By Sarah Pugh
Residents of James Bay were deluged this week with information about the planned sewage treatment plant at McLaughlin Point. For the first time, complete plans of the impact of the project on James Bay were publicized, and residents packed meetings on two evenings to learn about and discuss the project.
The first meeting, hosted by the James Bay Neighbourhood Association, was held on March 30 at the Coast Hotel. Marg Gardiner, president of the JBNA, gave an overview of the planned impacts: extensive drilling near the James Bay Anglers Club, pipe assembly down Niagara Street (the extent of which had not been determined), trucks delivering equipment and removing materials to the drill site, construction of a significant extension to the existing Clover Point pumping station, and construction of a pipeline from Clover Point to Camel Point, running along and possibly compromising the Dallas Bluffs. Once complete, noise from the plant is expected to hover around 35 decibels in the western, harbour-facing areas of James Bay – a level well below bylaw maximums, but still audible. Gardiner also expressed concern, echoed by many of the residents present, that the neighbourhood had been insufficiently notified and consulted given the degree of upheaval that James Bay was destined for over the next few years, and that James Bay would not receive any of the compensatory funding that Esquimalt was promised, despite shouldering a similar burden during the construction of the project.
John Gunton, a local engineer not affiliated with the project, presented an overview of a possible alternative to the in-ground pipeline that would not cause the same degree of upheaval to the neighbourhood: a seabed pipeline running from Clover Point all the way to McLaughlin point. This option, he claimed, would be both less expensive and less potentially damaging.
At a second meeting on April 5, hosted by the CRD at the Hotel Grand Pacific, a letter prepared by Stantec Consulting was presented to publicly refute Gunton’s claims. The letter’s author, Reno Fiorante, Senior VP of Water at Stantec, pointed out that a seabed pipeline was considerably more fraught with difficulty than Gunton had claimed. Such a structure would, he wrote, pose difficulties for marine traffic, and require a great deal of specialized marine construction equipment, as well as violating a federal migratory bird refuge and damaging eelgrass beds. Notwithstanding the potential opposition to such damage, obtaining the necessary federal environmental review and approval for it would take several years. Moreover, Fiorante claims that while the CRD has extensive experience in maintaining in-ground pipelines, they have little expertise and no equipment to maintain seabed constructs.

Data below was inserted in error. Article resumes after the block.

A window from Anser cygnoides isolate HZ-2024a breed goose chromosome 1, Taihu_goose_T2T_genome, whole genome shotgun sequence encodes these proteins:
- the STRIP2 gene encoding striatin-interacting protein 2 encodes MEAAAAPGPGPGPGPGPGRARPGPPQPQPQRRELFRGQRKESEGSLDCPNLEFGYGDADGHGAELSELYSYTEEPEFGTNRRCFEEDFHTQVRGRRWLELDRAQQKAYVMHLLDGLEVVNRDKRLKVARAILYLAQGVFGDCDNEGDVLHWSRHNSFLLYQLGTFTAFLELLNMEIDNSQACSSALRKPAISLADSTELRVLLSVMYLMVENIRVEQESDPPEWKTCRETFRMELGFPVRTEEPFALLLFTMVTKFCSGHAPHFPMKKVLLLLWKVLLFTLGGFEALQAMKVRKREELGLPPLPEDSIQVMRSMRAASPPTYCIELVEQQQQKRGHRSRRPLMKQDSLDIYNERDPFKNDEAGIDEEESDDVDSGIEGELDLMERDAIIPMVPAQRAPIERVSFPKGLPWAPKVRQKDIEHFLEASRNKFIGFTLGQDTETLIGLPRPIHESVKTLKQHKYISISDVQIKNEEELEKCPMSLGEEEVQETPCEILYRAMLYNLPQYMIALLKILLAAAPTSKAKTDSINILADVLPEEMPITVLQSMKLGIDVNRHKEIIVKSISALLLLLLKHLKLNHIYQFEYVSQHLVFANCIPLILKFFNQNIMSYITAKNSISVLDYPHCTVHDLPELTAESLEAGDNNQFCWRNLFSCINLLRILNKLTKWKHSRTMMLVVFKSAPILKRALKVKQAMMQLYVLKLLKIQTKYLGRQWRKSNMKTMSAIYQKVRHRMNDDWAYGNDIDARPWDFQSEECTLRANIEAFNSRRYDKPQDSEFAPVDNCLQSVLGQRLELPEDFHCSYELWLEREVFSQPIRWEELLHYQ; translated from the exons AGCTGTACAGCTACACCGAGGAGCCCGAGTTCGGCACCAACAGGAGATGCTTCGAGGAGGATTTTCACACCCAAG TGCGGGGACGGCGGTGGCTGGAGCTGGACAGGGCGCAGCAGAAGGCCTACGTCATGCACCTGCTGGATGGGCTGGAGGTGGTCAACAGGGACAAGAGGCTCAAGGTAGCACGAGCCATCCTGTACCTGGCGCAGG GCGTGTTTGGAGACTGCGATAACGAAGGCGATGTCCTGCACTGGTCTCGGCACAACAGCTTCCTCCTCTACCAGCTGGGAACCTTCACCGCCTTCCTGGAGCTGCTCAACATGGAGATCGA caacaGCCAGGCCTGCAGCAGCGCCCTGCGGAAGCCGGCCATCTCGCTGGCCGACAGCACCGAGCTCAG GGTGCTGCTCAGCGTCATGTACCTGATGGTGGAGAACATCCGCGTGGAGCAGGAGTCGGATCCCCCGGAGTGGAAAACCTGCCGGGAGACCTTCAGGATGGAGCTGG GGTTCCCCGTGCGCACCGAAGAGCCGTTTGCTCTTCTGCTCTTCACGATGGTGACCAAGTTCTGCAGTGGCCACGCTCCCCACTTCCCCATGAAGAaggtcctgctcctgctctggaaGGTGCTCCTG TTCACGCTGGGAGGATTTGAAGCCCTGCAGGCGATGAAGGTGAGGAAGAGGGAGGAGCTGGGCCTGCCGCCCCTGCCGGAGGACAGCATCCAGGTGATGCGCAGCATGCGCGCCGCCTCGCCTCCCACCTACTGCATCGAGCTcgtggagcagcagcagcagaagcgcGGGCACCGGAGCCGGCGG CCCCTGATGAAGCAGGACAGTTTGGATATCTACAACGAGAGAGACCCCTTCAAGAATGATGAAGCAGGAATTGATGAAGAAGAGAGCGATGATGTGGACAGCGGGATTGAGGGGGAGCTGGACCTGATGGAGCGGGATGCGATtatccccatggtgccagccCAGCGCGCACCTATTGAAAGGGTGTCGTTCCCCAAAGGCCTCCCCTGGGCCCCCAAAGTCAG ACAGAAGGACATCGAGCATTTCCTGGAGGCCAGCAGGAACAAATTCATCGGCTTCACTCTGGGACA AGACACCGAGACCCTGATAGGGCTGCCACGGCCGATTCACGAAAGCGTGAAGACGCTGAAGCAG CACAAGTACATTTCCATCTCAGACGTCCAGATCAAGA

The April 5 meeting also provided a showcase of experts and information intended to allay residents’ concerns about the project. Experts on traffic, engineering, sewage plant management and plant technology were on hand to answer questions. Some of the answers seemed welcome: yes, the Anglers Club would be demolished, but a temporary structure would be put in place to accommodate the club, and the boat launch would remain largely usable throughout the drilling period. A 5 m high noise wall would be constructed prior to drilling, mitigating drill noise. Once the drill gets down to the level required to tunnel beneath the harbour, it will be 50-60m below sea level and drill noise should be minimal, although obviously other equipment will need to function as well.
Residents’ concerns over odour were also addressed, as CRD staff provided handouts detailing other plants operating in similar situations that apparently have no odour complaints associated with them. (An entirely unscientific check on Facebook confirmed that the plant in Kelowna emits no discernable odours.)
CRD representatives were, however, unable to give a definitive answer on what the disruption to residents would be during the pipe assembly phase up Niagara Street.
Andy Orr, senior manager of corporate communications with the CRD, commented after the meeting on the JBNA concerns over the lack of compensatory funding for James Bay. He said that while there are never benefits tied to construction work, “there are benefits to Victoria being worked out around the Clove Point facility” and that James Bay may benefit from other ways – for example, roads may be repaired – and other necessary utility work may be coordinated to lessen the overall impact. From the CRD perspective, the impact to James Bay is strictly construction. “What you try and do in construction is limit [impact] as best you can,” Orr offered.
Residents who have concerns over the proposed wastewater treatment plant should contact the JBNA (www.jbna.org), or, for copies of the handouts and technical information the CRD distributed at the April 5 meeting, contact the CRD (www.crd.bc.ca/project/wastewater-treatment-project/contact-us).